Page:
This should hopefully lead to more fair regional pricing.

For several years now, users were able to make use of a loophole that allowed them to buy games for cheaper if purchased from certain regions. Users were able to trick Steam into thinking they lived in one region where a price of a game was more favorable to them due to exchange rates. This had the unfortunate side-effect of developers and publishers having to increase prices in these regions to put a stop to those using VPNs to circumvent these price differences.

The increased prices obviously made it unfair to those people that actually lived in these regions. People, often those in poorer countries where prices should be lower, were suffering from significantly higher prices because outsiders were abusing the system. This has been a problem for a number of years now. It really came to light most recently when Horizon Zero Dawn went on sale. In Argentina, for example, the price of the game was significantly cheaper than other locations, leading a lot of people to purchase the game there using a VPN and changing their Steam region. People pretending to be from Turkey or Russia was also quite common due to their typically lower than normal prices on games.

Grand Theft Auto V regional pricing

As a quick example, you can see how much cheaper Grand Theft Auto V is in other regions when compared to the price in the United States. The price for this game is $29.99 (USD), but can be purchased for under $10 (USD) if you bought it from Argentina. Horizon Zero Dawn, not pictured, can currently be had for as little as $14.33 (USD) from Indonesia once the conversion rate is factored in.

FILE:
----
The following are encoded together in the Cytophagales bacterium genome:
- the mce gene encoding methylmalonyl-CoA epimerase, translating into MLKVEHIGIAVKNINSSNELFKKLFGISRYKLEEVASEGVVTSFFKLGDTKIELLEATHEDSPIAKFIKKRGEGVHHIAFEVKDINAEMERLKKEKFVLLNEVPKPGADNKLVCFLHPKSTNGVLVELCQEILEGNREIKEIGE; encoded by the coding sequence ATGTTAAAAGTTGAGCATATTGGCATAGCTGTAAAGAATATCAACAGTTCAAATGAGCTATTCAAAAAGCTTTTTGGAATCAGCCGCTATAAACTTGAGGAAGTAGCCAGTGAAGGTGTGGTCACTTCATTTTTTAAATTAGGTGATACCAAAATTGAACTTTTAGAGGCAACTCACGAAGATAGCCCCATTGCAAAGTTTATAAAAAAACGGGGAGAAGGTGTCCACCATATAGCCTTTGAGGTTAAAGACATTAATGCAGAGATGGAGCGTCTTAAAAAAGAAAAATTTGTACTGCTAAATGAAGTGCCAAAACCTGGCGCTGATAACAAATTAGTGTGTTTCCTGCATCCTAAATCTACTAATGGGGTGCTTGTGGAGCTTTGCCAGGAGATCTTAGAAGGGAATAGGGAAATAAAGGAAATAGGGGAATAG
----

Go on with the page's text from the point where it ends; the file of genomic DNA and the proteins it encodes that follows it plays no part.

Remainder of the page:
Today, Steam Database noticed that Valve has just updated their security a bit. Starting today, if you want to purchase a game from a foreign country, your first purchase must be made using a payment method from that country. That is to say, you can't just VPN into a country and pay with a debit card that is registered for your bank in the United States. That won't work anymore under these new changes.


Your country is part of your Steam account settings. Your country setting affects what you see on the Steam store, the currency you see prices in and the currency of your wallet.

If you have moved to a new country, or are living abroad for an extended period of time, you can update your Steam country setting when you compete your first purchase using a payment method from that country. If your location differs from your current Steam account store country setting you'll have an option to change your store region while you view your card or as you complete your purchase.
With any luck, these changes from Valve will lead to lower prices in countries that are not quite as well off as the rest of the world. It may not be an immediate change, but hopefully it is one that we will see happen over time.